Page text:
<![CDATA[Lindsay Illich - News & Media]]>Sat, 09 Feb 2019 13:29:08 -0500Weebly<![CDATA[Interview with Nimrod]]>Thu, 07 Feb 2019 22:36:50 GMThttp://lindsayillich.com/news--media/interview-with-nimrodHere's a link to the interview with Nimrod: ​
https://nimrodjournal.blog/2018/09/14/contributor-interview-lindsay-illich/
Tell us a little about your work in Let Us Gather: Diversity and the Arts: what inspired it, how you came to write it, etc.


“The Woman Who Rode Through a Tornado in a Bathtub and Survived” was inspired by reports last year that a woman in Texas did just that. I grew up in Texas and suffered nightmares about tornadoes and once was stranded on a roadside near Caldwell, Texas, as a tornado passed, so the story struck a chord. But the image of the white bathtub also reminded me of a sheet of paper, how it must have been like a magic carpet flying through the sky, how writing is the perspective of power but feels sometimes powerless, a desire both compelling and prone to fearfulness. Like me, the woman is reckoning with seeing herself from such a great height, coming to terms with the truth of it when she lands in someone’s (Marianne Moore’s?) garden.


I began writing “Crossing the Potomac in a Supershuttle Van” at AWP 2017 in DC. Going there so soon after the inauguration, I wasn’t sure how I would feel seeing sights I was so familiar with. But the experience of the city became for me less about the inert structures and more about the people I met and saw, the living tableau that felt like love, a familial love that felt like home. The writer James David Duncan writes about the more-than-human feeling of love he woke up feeling one night, and wrote to the ornithologist responsible for saving the peregrine falcon from extinction, asking him, “Have you felt it?” The morning I woke up in DC, I did.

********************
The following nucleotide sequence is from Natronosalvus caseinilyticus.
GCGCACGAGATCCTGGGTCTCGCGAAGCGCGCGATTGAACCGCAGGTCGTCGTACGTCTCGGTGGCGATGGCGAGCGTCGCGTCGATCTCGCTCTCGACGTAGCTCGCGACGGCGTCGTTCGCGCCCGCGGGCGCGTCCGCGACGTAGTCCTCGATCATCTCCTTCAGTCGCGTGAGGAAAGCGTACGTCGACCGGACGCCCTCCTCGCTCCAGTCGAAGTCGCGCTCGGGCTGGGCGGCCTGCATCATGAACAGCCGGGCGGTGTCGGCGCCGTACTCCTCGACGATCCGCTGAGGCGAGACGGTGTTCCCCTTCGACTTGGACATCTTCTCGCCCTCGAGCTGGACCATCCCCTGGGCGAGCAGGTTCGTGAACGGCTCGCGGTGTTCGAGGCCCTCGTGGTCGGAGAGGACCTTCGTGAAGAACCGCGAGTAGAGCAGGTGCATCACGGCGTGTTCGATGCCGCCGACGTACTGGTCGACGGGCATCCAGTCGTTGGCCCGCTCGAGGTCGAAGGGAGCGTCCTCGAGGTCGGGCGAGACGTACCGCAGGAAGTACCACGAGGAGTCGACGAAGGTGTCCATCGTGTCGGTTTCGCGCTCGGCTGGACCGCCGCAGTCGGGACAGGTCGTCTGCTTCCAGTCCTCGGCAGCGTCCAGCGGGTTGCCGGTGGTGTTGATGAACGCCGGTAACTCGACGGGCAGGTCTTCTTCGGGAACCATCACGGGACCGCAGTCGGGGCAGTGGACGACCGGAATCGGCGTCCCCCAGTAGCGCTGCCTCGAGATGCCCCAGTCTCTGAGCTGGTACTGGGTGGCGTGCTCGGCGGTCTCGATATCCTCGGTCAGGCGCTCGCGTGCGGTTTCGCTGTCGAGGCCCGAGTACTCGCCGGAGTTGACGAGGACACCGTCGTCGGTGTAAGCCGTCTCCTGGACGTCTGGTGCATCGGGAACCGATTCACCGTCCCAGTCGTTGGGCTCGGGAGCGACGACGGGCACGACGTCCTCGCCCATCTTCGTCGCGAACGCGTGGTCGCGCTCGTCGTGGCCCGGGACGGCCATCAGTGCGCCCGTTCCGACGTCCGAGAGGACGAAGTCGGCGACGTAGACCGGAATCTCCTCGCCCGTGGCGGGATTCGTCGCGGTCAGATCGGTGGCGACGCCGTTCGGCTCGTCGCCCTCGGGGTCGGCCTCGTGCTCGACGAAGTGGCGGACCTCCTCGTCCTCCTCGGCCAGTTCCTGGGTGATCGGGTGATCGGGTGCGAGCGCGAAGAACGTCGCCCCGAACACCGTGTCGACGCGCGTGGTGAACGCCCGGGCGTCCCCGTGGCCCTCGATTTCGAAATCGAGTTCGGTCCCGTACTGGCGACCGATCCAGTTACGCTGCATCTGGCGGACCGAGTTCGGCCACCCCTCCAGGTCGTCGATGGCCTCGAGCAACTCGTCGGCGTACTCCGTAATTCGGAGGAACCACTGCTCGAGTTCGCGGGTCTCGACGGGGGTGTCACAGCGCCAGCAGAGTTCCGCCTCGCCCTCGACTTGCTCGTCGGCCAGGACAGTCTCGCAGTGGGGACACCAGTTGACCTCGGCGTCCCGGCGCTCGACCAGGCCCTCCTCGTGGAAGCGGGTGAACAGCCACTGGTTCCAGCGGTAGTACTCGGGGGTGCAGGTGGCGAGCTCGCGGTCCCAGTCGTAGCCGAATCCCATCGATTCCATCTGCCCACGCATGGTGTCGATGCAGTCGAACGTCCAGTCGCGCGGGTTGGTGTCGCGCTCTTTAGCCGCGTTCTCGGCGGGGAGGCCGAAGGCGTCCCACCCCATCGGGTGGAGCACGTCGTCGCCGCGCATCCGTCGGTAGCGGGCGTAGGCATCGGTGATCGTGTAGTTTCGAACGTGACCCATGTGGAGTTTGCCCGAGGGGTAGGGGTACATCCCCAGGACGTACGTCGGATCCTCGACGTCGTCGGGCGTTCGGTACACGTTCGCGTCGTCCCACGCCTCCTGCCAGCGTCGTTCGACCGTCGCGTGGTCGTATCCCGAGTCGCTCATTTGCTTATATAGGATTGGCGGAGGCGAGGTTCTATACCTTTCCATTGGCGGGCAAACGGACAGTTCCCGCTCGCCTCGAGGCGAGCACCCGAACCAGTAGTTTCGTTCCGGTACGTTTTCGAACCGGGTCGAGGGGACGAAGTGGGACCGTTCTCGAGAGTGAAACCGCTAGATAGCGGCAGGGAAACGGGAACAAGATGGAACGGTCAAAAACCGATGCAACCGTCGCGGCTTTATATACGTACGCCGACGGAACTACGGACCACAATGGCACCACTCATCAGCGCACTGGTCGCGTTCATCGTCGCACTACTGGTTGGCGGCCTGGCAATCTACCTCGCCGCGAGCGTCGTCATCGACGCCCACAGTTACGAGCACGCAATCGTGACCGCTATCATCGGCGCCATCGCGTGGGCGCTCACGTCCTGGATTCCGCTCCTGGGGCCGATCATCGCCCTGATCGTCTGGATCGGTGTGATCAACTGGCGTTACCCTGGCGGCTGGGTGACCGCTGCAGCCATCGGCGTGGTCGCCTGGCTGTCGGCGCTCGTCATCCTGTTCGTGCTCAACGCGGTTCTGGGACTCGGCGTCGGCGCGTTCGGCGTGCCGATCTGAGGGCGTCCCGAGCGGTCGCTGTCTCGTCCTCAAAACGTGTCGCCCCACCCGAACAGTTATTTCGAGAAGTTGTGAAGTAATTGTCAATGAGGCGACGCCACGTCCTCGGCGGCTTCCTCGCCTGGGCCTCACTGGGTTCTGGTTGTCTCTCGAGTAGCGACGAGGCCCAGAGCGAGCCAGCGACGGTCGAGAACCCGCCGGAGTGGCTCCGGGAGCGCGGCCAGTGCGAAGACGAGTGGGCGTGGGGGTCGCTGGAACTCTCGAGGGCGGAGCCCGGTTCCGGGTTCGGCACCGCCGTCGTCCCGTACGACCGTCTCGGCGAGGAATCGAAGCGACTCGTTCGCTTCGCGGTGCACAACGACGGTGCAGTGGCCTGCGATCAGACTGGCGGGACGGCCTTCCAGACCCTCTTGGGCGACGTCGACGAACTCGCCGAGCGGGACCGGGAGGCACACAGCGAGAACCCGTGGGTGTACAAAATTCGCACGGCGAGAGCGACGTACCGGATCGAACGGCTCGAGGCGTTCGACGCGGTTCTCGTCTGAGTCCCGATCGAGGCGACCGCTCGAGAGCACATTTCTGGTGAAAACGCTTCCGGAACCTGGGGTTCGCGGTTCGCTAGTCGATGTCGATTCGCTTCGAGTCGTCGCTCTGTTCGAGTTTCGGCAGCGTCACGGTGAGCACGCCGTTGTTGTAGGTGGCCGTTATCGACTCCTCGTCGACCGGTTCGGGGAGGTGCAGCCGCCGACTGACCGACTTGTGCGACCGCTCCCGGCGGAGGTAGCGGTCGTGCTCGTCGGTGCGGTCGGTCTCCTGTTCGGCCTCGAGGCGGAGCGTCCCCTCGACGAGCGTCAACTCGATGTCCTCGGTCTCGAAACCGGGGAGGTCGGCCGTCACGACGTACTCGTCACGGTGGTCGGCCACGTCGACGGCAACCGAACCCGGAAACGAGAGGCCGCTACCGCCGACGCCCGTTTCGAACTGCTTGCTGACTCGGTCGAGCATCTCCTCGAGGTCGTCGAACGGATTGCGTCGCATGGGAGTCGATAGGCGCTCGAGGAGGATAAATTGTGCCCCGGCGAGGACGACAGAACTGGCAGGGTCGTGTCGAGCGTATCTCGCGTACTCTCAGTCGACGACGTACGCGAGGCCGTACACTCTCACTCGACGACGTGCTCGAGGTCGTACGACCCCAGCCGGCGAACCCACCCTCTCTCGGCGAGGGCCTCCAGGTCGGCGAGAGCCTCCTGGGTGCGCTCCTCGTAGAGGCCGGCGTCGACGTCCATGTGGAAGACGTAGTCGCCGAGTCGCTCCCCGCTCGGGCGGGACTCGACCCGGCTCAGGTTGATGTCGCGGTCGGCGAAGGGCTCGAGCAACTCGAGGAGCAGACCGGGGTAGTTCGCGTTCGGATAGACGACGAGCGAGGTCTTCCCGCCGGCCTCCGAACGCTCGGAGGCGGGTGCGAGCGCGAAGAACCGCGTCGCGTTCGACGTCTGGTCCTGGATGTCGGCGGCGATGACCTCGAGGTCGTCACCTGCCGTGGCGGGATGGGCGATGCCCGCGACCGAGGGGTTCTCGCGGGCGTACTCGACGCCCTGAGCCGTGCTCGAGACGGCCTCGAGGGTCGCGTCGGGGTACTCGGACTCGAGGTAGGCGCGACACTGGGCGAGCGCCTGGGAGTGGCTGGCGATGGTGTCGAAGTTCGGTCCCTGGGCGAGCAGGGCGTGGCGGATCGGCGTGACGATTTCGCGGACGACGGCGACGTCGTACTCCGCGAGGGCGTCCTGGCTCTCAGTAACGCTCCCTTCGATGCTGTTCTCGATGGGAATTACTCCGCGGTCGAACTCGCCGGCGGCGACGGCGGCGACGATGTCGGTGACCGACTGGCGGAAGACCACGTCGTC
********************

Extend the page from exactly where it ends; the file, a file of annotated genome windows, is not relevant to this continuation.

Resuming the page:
]]>
<![CDATA[Black Lawrence Press - Author Welcome]]>Thu, 07 Feb 2019 22:29:14 GMThttp://lindsayillich.com/news--media/black-lawrence-press-author-welcomeBlack Lawrence Press welcomes new author Lindsay Illich: ​https://www.blacklawrence.com/welcome-lindsay-illich/
On writing Fingerspell


​“Fingerspell” is a word familiar to those who use sign language; it means a word for which a sign doesn’t exist, a word that must be spelled out using the ASL alphabet.


I began learning sign language at the suggestion of my daughter’s doctors. From a genetic screening, I learned early in the pregnancy that she had Trisomy 21, more commonly known as Down syndrome, a condition that also put her at higher risk for related medical complications. When she was born she needed surgery to repair a duodenal atresia, was diagnosed with hypothyroidism, as well as an atrial septal defect–a hole in her heart–all of which were terrifying. Those days following her birth, hospital stay, and the season of her infancy seemed underlit with precarity, an intensity that heightened emotions at both ends of the spectrum.I felt every emotion as if through a vivid filter, supersaturated. I was learning ASL, caring for my daughter, and writing these poems, and I began to understand language as embodied beyond the vocal. I was seeing the linguistic and the gestural as participating in a kind of poetic that was unfamiliar yet deeply satisfying. And because I was new to ASL, at a point in the language acquisition process primed for improvisation, trying to make due with my limited vocabulary, my poet brain was being charged with novelty, with new ways to speak. I felt I was under a beautiful spell.